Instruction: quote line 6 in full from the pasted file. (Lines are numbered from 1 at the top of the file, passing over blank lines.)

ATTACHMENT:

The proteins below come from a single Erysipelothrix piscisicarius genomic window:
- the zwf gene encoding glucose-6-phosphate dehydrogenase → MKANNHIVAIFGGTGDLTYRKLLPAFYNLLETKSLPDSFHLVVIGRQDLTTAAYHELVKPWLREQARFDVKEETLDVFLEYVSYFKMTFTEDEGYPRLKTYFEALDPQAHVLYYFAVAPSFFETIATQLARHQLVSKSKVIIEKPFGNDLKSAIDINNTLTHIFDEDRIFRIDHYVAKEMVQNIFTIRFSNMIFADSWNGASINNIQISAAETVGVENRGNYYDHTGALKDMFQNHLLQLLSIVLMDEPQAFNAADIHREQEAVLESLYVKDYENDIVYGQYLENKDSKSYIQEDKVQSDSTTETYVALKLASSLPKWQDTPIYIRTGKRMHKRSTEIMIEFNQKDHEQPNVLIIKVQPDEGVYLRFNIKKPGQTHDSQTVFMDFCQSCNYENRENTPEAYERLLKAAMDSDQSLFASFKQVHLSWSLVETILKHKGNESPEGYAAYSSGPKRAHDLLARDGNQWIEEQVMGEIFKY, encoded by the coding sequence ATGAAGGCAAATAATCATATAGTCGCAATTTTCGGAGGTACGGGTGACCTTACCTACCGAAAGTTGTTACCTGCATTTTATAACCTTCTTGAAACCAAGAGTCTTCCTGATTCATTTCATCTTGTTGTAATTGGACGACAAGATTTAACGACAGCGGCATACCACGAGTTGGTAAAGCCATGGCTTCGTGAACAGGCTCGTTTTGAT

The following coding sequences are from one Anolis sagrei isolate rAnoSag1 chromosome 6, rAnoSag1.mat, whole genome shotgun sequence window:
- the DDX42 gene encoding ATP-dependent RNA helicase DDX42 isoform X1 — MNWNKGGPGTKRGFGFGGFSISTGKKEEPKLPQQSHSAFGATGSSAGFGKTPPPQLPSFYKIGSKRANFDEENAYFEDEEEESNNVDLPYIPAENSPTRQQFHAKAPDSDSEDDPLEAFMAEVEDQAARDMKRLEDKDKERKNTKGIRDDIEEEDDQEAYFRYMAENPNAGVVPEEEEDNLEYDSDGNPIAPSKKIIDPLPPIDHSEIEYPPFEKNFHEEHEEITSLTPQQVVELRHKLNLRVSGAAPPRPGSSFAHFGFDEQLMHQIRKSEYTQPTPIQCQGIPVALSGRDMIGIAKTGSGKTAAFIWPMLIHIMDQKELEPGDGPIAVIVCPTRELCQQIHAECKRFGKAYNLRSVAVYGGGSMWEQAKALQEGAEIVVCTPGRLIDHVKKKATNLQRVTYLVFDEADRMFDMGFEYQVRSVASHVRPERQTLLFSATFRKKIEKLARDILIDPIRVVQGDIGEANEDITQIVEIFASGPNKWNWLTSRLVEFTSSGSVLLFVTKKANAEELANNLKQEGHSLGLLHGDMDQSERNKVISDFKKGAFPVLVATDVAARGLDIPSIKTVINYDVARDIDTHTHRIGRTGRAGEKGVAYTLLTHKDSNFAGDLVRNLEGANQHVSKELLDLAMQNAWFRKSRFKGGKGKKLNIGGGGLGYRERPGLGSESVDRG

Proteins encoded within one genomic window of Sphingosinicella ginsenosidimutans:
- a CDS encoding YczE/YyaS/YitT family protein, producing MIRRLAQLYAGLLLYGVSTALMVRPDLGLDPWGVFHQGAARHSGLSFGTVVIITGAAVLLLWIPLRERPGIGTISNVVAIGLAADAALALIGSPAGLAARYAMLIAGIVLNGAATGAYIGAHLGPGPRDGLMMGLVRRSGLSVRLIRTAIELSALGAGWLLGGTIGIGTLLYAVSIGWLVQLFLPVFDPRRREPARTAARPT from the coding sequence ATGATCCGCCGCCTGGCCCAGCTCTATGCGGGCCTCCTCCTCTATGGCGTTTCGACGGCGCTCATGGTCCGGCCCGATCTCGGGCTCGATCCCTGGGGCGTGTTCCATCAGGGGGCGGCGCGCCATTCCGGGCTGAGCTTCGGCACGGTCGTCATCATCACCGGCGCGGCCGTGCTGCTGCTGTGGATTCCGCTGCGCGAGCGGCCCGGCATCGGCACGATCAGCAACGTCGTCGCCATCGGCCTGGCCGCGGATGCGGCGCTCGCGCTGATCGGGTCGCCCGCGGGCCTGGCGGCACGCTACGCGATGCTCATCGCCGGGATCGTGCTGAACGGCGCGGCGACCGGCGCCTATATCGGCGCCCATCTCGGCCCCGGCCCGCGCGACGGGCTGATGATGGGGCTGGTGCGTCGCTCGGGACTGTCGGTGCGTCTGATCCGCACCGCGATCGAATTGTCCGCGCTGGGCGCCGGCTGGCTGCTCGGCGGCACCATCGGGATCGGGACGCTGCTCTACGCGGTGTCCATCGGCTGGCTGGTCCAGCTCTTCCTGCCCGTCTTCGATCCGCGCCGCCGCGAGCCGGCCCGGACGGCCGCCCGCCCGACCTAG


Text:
- a CDS encoding YczE/YyaS/YitT family protein, producing MIRRLAQLYAGLLLYGVSTALMVRPDLGLDPWGVFHQGAARHSGLSFGTVVIITGAAVLLLWIPLRERPGIGTISNVVAIGLAADAALALIGSPAGLAARYAMLIAGIVLNGAATGAYIGAHLGPGPRDGLMMGLVRRSGLSVRLIRTAIELSALGAGWLLGGTIGIGTLLYAVSIGWLVQLFLPVFDPRRREPARTAARPT from the coding sequence ATGATCCGCCGCCTGGCCCAGCTCTATGCGGGCCTCCTCCTCTATGGCGTTTCGACGGCGCTCATGGTCCGGCCCGATCTCGGGCTCGATCCCTGGGGCGTGTTCCATCAGGGGGCGGCGCGCCATTCCGGGCTGAGCTTCGGCACGGTCGTCATCATCACCGGCGCGGCCGTGCTGCTGCTGTGGATTCCGCTGCGCGAGCGGCCCGGCATCGGCACGATCAGCAACGTCGTCGCCATCGGCCTGGCCGCGGATGCGGCGCTCGCGCTGATCGGGTCGCCCGCGGGCCTGGCGGCACGCTACGCGATGCTCATCGCCGGGATCGTGCTGAACGGCGCGGCGACCGGCGCCTATATCGGCGCCCATCTCGGCCCCGGCCCGCGCGACGGGCTGATGATGGGGCTGGTGCGTCGCTCGGGACTGTCGGTGCGTCTGATCCGCACCGCGATCGAATTGTCCGCGCTGGGCGCCGGCTGGCTGCTCGGCGGCACCATCGGGATCGGGACGCTGCTCTACGCGGTGTCCATCGGCTGGCTGGTCCAGCTCTTCCTGCCCGTCTTCGATCCGCGCCGCCGCGAGCCGGCCCGGACGGCCGCCCGCCCGACCTAG